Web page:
Morell’s division held the left of the line in a strip of woods on the left hank of the Gaines’ Mill stream, resting its left flank on the descent to the Chickahominy, which was swept by our artillery on both sides of the river, and extending into open ground on the right toward New Cold Harbor. In this line General Butterfield’s brigade held the extreme left, General Martindale’s joined his right, and General Griffin, still farther to the right, joined the left of General Sykes’ division, which, partly in woods and partly in open ground, extended in the rear of Cold Harbor.

Each brigade had in reserve two of its own regiments. McCall’s division, having been engaged on the day before, was formed in a second [p.56] line in the rear of the first, Meade’s brigade on the left near the Chickahominy, Reynolds’ brigade on the right, covering the approaches from Cold Harbor and Dispatch Station to Sumner’s bridge, and Seymour’s in reserve to the second line, still farther in rear. General P. St. George Cooke, with five companies of the Fifth Regular Cavalry, two squadrons of the First Regular and three squadrons of the Sixth Pennsylvania Cavalry (Lancers), was posted behind a hill in rear of the position and near the Chickahominy, to aid in watching the left flank and defending the slope to the river.

The troops were all in position by noon, with the artillery on the commanding ground and in the intervals between the divisions and brigades. Besides the division batteries there were Robertson’s and Tidball’s horse batteries, from the artillery reserve; the latter posted on the right of Sykes’ division, and the former on the extreme left of the line, in the valley of the Chickahominy. Shortly after noon the enemy were discovered approaching in force, and it soon became evident that the entire position was to be attacked. His skirmishers advanced rapidly, and soon the firing became heavy along our whole front. At 2 p. m. General Porter asked for re-enforcements. Slocum’s division, of the Sixth Corps, was ordered to cross to the left bank of the river, by Alexander’ bridge, and proceed to his support.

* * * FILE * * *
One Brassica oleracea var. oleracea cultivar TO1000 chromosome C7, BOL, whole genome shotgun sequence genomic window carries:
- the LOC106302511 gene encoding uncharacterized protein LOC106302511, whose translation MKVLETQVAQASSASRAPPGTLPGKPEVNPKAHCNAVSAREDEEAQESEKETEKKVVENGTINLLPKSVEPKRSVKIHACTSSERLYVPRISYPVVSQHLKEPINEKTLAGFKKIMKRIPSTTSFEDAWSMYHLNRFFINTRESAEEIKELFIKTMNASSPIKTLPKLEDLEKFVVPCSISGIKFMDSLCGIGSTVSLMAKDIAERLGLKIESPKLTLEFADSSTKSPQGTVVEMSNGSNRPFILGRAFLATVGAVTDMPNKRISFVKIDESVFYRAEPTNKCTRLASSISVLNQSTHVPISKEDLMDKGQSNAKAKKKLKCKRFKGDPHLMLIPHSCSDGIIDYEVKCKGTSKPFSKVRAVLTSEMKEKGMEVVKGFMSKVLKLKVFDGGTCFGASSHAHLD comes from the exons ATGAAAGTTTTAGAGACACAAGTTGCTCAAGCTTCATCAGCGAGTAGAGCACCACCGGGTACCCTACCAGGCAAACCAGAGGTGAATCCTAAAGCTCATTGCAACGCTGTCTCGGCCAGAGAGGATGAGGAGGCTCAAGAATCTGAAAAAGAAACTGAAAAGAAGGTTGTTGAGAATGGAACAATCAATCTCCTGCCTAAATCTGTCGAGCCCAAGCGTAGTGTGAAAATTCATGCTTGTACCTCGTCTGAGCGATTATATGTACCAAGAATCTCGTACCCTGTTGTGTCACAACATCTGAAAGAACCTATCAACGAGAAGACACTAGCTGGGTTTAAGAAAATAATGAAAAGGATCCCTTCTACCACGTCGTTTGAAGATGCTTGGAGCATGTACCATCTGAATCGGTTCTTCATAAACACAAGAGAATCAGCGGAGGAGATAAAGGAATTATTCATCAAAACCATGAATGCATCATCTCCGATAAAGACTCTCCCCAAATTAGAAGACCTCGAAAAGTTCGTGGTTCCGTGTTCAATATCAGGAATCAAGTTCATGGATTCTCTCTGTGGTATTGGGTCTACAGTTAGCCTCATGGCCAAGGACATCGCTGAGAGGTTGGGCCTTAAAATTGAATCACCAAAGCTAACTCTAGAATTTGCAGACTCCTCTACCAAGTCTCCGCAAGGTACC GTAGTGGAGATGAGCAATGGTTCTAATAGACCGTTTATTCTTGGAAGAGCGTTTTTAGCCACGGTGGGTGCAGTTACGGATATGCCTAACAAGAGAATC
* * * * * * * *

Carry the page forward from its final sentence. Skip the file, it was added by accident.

General Porter’s first call for re-enforcements, through General Barnard, did not reach me, nor his demand for more axes, through the same officer.

By 3 p. the engagement had become so severe, and the enemy were so greatly superior in numbers, that the entire second line and reserves had been moved forward to sustain the first line against repeated and desperate assaults along our whole front.

At 3.30 p. Slocum’s division reached the field, and was immediately brought into action at the weak points of our line.

On the left the contest was for the strip of woods running almost at right angles to the Chickahominy, in front of Adams’ house, or between that and Gaines’ house. The enemy several times charged up to this wood, but were each time driven back with heavy loss. The regulars, of Sykes’ division, on the right, also repulsed several strong attacks. But our own loss under the tremendous fire of such greatly superior numbers was very severe, and the troops, most of whom had been under arms more than two days, were rapidly becoming exhausted by the masses of fresh men constantly brought against them.

When General Slocum’s division arrived on the ground it increased General Porter’s force to some 35,000, who were probably contending against about 70,000 of the enemy. The line was severely pressed in several points, and as its being pierced at any one would have been fatal, it was unavoidable for General Porter, who was required to hold his position until night, to divide Slocum’s division and send parts of it, even single regiments, to the points most threatened.